What makes ‘Avatar’ appealing to Asians

There is no movie like Avatar that made me crave facts on how the movie was made, how the story line was written, and how James Cameron, the legendary director of ‘Titanic’ had such a great mind. If only I can have the movie as a topic for my research papers.

The introductory effects of the movie’s official website were just proofs of how Avatar set a mark of a new age in Hollywood movies. On it were praises from different film critics and bulk of awards it has won few months after its screening.  It was “glorious” according to New York Times; James Cameron won as Best Director and the movie as Best Picture in the Golden Globe; film critic Roger Ebert felt the same thing like Star Wars when he watched the movie; amd David Denby of The New Yorker says, “‘Avatar’ is the most beautiful movie I’ve seen in years.”

And I was speechless when I went out of the cinema. Remarks are just so indescribable for me.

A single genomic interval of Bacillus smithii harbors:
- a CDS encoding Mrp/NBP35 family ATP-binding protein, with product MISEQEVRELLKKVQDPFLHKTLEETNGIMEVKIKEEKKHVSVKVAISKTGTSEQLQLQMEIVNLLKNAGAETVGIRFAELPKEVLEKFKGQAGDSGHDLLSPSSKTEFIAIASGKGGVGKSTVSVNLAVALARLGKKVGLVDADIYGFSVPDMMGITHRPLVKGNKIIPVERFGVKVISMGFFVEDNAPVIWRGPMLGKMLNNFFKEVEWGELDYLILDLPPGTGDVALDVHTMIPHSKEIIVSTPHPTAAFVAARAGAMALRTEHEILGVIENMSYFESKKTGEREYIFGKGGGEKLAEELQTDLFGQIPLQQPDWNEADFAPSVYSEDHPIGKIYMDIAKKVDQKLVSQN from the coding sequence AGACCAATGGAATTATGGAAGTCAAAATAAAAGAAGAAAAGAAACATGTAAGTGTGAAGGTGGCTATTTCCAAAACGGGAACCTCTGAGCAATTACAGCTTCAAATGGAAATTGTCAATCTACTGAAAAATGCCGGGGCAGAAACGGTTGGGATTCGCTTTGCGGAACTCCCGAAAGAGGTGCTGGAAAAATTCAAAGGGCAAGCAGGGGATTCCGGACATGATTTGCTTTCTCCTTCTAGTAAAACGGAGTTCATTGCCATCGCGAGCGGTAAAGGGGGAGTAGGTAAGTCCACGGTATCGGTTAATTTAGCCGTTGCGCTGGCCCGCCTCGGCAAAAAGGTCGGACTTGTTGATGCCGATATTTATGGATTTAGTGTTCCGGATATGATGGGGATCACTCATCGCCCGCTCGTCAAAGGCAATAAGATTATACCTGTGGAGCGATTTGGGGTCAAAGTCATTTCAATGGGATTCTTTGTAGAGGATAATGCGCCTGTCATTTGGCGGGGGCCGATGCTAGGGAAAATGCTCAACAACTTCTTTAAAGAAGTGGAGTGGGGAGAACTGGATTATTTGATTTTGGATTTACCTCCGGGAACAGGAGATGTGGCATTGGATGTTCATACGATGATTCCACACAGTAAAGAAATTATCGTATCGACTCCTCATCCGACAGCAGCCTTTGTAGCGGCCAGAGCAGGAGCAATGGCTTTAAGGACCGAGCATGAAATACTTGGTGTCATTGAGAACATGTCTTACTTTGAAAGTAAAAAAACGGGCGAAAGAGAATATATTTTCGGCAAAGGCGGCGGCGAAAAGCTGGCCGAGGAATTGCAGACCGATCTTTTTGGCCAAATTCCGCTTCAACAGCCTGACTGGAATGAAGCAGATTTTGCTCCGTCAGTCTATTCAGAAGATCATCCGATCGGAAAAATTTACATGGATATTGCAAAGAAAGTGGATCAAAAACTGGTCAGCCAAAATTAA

Avatar takes off with Jake Sully (Sam Worthington), a paraplegic war veteran, who is sent in a mission to a planet called Pandora. Pandora is a terrestrial world bound with thick lush forests inhabited by a tribe called Na’vi who has their own language, culture, and religion. The army is stationed in a highly advanced base in Pandora which has gadgets and machines unreachable yet by human knowledge. There he learns of its corporate figurehead named Parker Selfridge (Giovanni Ribisi) and the army’s commander Colonel Miles Quatrich (Stephen Lang). Some members of the army are trained to become part of the natives themselves by merging their DNA with those of the members (or ‘The People’ as what the tribe call themselves) of the Na’vi tribe. The new blue-colored half-human, half-Na’vi body is called an ‘avatar’.  The mission of the corporation is to mine for precious metals found around Pandora. However, the tribesmen aren’t as hospitable as the 1500’s colonies were. They have a deity whom they treat as the creator of all living things and is responsible for the ‘balance’ of life. Army members lie down on machine and work on their minds to control their respective Avatars. As Jack enters Pandora and be at odds with its bluish creatures and animals, he is saved by the daughter of their chieftain named Neytiri (Zoe Saldana). Neytiri teaches him the crafts of the tribe and soon Jake falls in love with her. Colonel Miles discovers that Jake, being their bait, has crossed the line and therefore decided to make an immediate move. With him powerful army troops and weapons, Colonel Miles leads in the destruction of what the tribe considers as their ‘home’. Because of this, anger rises within the Na’vi and with Jake’s leadership, he commanded the entire tribesmen of Pandora to stop the intentions of the human race where he actually belongs to. The battle is won by the Na’vi. As a reward, Jake is anointed as a full-blooded Na’vi — no longer an Avatar.